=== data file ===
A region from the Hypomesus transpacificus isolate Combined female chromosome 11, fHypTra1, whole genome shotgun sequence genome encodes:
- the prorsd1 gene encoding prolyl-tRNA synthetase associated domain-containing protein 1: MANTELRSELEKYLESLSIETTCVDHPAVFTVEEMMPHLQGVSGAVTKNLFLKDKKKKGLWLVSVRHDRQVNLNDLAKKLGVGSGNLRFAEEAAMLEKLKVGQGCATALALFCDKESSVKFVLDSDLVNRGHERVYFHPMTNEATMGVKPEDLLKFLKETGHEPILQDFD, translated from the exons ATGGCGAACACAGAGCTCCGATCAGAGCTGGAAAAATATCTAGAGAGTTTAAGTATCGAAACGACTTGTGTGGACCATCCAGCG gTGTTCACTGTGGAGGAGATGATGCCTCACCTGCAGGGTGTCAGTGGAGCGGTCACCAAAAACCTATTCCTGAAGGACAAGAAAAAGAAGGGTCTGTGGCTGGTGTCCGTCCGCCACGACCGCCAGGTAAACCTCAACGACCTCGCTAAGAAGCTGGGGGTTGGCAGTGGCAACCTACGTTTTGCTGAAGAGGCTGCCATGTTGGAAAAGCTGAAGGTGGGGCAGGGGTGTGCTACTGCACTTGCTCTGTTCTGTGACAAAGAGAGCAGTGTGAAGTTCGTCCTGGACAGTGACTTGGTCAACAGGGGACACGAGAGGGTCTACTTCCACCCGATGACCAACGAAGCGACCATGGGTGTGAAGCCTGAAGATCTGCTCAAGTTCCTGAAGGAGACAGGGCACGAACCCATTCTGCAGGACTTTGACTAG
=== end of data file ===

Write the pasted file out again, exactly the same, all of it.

A region from the Hypomesus transpacificus isolate Combined female chromosome 11, fHypTra1, whole genome shotgun sequence genome encodes:
- the prorsd1 gene encoding prolyl-tRNA synthetase associated domain-containing protein 1: MANTELRSELEKYLESLSIETTCVDHPAVFTVEEMMPHLQGVSGAVTKNLFLKDKKKKGLWLVSVRHDRQVNLNDLAKKLGVGSGNLRFAEEAAMLEKLKVGQGCATALALFCDKESSVKFVLDSDLVNRGHERVYFHPMTNEATMGVKPEDLLKFLKETGHEPILQDFD, translated from the exons ATGGCGAACACAGAGCTCCGATCAGAGCTGGAAAAATATCTAGAGAGTTTAAGTATCGAAACGACTTGTGTGGACCATCCAGCG gTGTTCACTGTGGAGGAGATGATGCCTCACCTGCAGGGTGTCAGTGGAGCGGTCACCAAAAACCTATTCCTGAAGGACAAGAAAAAGAAGGGTCTGTGGCTGGTGTCCGTCCGCCACGACCGCCAGGTAAACCTCAACGACCTCGCTAAGAAGCTGGGGGTTGGCAGTGGCAACCTACGTTTTGCTGAAGAGGCTGCCATGTTGGAAAAGCTGAAGGTGGGGCAGGGGTGTGCTACTGCACTTGCTCTGTTCTGTGACAAAGAGAGCAGTGTGAAGTTCGTCCTGGACAGTGACTTGGTCAACAGGGGACACGAGAGGGTCTACTTCCACCCGATGACCAACGAAGCGACCATGGGTGTGAAGCCTGAAGATCTGCTCAAGTTCCTGAAGGAGACAGGGCACGAACCCATTCTGCAGGACTTTGACTAG